Market Sector Update
- U.S. equities paused in their advance
during the quarter, recording only a small
gain for the period in broad market
indexes. Global equities also retreated,
based on investor concerns about global
economic weakness and ongoing
- While the U.S. looks like the bright spot
in the developed world, the eurozone
and Japan continue to struggle. The
European Central Bank implemented
aggressive policies, taking rates negative
and introducing the targeted longerterm
refinancing operation in an effort
to inject additional credit into Europe.
The Bank of Japan continues to buy
assets in hopes of stimulating demand,
but it has not been enough to spur the
economy so far.
- By many indications, China’s economic
growth is slowing, in part due to an anticorruption
campaign by the
government. However, we still believe
that the growing middle-class
population with its increasing
discretionary income will continue to
spend on goods and services.
- After a weak start to 2014, we think U.S.
gross domestic product (GDP) will be
about 3% in the third and fourth
quarters. We think consumer spending
will increase as job and wage growth
continues and consumers benefit from
lower gasoline prices.
- The Fund posted a negative return for
the quarter, although its performance
was slightly better than the negative
return of its benchmark index (before the
effect of sales charges).
- The Fund continued to hold a dominant
allocation to the underlying emerging
market fund, followed by significant
allocations to the two underlying
international equities funds. All of the
underlying funds had negative returns
in the quarter.
- The weightings to the underlying funds
continue to reflect our theme related to
growing consumption from the middle
class in emerging markets and
investments in companies that may
benefit from this trend. Nearly 94% of
the portfolio was invested in equities at
- We expect both growth and inflation to
stay low for the remainder of 2014 and
into 2015. Because of this outlook, we
believe central banks globally will
remain accommodative for the near
- We think a period of interest-rate
fluctuations is likely as the bond
market tries to anticipate future moves
by the U.S. Federal Reserve, with rates
trading toward the lower end of a 2.5
to 3.5% range.
- We think India has potential for longer
term growth, given government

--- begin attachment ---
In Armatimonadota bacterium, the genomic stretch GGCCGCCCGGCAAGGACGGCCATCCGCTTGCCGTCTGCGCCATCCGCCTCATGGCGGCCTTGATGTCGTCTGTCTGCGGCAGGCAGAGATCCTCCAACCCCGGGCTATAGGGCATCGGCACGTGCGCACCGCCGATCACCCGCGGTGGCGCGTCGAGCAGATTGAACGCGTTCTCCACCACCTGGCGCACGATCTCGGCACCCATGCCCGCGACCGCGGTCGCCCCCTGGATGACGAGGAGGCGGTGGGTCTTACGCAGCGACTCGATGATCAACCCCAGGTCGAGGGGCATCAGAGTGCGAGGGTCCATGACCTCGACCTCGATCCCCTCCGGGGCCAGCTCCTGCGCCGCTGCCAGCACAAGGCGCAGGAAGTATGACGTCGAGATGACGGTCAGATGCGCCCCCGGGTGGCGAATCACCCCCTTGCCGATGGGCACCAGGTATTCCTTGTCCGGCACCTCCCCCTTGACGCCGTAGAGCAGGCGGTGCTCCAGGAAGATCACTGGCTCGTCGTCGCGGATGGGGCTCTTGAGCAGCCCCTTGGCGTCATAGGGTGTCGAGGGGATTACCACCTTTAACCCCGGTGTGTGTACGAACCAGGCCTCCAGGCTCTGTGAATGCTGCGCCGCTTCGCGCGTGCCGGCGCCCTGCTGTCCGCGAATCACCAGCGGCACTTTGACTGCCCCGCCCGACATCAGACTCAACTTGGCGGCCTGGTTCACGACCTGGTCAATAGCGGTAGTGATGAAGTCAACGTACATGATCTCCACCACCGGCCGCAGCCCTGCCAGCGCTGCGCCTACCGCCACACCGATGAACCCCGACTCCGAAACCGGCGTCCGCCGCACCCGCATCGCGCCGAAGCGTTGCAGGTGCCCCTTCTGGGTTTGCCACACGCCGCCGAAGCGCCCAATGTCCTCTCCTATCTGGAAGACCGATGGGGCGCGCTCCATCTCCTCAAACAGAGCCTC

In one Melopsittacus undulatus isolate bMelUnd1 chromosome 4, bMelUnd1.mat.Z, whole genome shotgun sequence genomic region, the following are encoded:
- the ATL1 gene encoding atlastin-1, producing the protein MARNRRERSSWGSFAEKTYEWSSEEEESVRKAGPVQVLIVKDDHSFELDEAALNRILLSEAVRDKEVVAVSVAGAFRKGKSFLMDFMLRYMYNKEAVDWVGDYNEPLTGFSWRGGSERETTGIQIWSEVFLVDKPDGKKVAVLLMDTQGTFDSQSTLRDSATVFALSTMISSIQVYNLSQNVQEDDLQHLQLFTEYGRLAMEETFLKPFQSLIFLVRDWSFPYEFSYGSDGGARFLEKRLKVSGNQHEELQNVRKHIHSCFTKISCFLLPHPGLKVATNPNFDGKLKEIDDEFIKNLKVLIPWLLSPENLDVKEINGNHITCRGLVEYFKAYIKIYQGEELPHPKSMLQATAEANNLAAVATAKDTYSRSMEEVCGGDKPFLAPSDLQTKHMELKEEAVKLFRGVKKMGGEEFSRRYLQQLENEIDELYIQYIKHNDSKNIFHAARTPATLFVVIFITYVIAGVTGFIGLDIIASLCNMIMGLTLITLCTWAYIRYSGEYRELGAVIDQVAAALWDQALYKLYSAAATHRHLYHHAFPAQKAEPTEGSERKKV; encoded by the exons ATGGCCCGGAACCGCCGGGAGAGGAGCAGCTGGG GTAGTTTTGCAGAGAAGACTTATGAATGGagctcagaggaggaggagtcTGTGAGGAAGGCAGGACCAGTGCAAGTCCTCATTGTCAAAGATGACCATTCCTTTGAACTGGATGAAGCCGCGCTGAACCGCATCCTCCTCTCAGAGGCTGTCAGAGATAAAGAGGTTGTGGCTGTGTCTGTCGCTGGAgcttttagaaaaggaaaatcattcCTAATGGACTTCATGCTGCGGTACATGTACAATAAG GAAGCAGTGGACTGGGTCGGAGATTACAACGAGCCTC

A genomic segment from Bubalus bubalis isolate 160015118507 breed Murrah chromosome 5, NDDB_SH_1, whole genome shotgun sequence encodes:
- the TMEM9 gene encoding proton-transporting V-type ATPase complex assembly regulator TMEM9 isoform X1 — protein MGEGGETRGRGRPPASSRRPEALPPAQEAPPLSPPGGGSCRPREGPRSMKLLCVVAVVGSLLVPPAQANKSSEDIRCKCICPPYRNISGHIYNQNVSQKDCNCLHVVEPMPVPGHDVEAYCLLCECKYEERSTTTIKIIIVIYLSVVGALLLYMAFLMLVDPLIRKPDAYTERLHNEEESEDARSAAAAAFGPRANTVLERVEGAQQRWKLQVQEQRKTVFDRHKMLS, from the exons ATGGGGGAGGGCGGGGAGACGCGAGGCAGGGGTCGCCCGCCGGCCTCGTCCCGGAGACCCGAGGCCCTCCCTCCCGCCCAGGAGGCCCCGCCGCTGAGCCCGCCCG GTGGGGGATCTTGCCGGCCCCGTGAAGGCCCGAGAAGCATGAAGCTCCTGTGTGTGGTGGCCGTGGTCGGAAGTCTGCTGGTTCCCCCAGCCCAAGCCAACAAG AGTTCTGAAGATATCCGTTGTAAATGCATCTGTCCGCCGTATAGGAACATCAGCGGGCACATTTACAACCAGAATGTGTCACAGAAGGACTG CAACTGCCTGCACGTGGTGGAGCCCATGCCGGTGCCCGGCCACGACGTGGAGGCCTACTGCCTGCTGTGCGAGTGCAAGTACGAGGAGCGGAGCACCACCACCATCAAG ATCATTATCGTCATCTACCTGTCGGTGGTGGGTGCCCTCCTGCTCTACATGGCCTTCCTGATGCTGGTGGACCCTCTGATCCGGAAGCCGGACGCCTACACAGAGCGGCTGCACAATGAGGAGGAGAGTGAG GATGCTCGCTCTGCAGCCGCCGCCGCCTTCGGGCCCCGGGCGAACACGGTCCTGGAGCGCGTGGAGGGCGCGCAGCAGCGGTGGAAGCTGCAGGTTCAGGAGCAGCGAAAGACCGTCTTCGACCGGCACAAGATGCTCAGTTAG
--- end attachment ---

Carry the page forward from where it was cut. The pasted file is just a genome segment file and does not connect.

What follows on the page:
reforms under its new leader,
Narendra Modi. We continue to watch
for the impact of potential
opportunities in this country.
- Heightened geopolitical risks in areas
such as the Mideast and
Russia/Ukraine have affected market
sentiment and have made “safe
harbor” markets attractive to investors.
We believe the situation has supported
valuations at higher levels than
fundamental factors might have
indicated. We think this is another
factor behind the steady gains in U.S.
equity and credit markets and may
continue while these risks remain.
The opinions expressed in this commentary are those of the Fund’s managers and are current through September 30, 2014. The managers’ views are subject to change at any time based on market and
other conditions, and no forecasts can be guaranteed. Past performance is no guarantee of future results.
Risk factors. As with any mutual fund, the value of the Fund’s shares will change, and you could lose money on your investment. An investment in the Fund is not a bank deposit and is not insured
or guaranteed by the Federal Deposit Insurance Corporation or any other government agency. International investing involves additional risks including currency fluctuations, political or economic
conditions affecting the foreign country, and differences in accounting standards and foreign regulations. These risks are magnified in emerging markets. Investing in a single region involves greater risk
and potential reward than investing in a more diversified fund. Fixed-income securities are subject to interest rate risk and, as such, the net asset value of the Fund may fall as interest rates rise.
Dividend-paying investments may not experience the same price appreciation as non-dividend paying instruments. Dividend-paying companies may choose to not pay a dividend or the dividend may be
less than expected. The performance of the Fund will depend on the success of the allocations among the chosen underlying funds. These and other risks are more fully described in the Fund’s prospectus.
Not all funds or fund classes may be offered at all broker/dealers.
Investors should consider the investment objectives, risks, charges and expenses of a fund carefully before investing. For a prospectus, or if available a summary prospectus, containing
this and other information for the Ivy Funds, call your f nancial advisor or visit us online at www.ivyfunds.com. Please read the prospectus or summary prospectus carefully i before investing.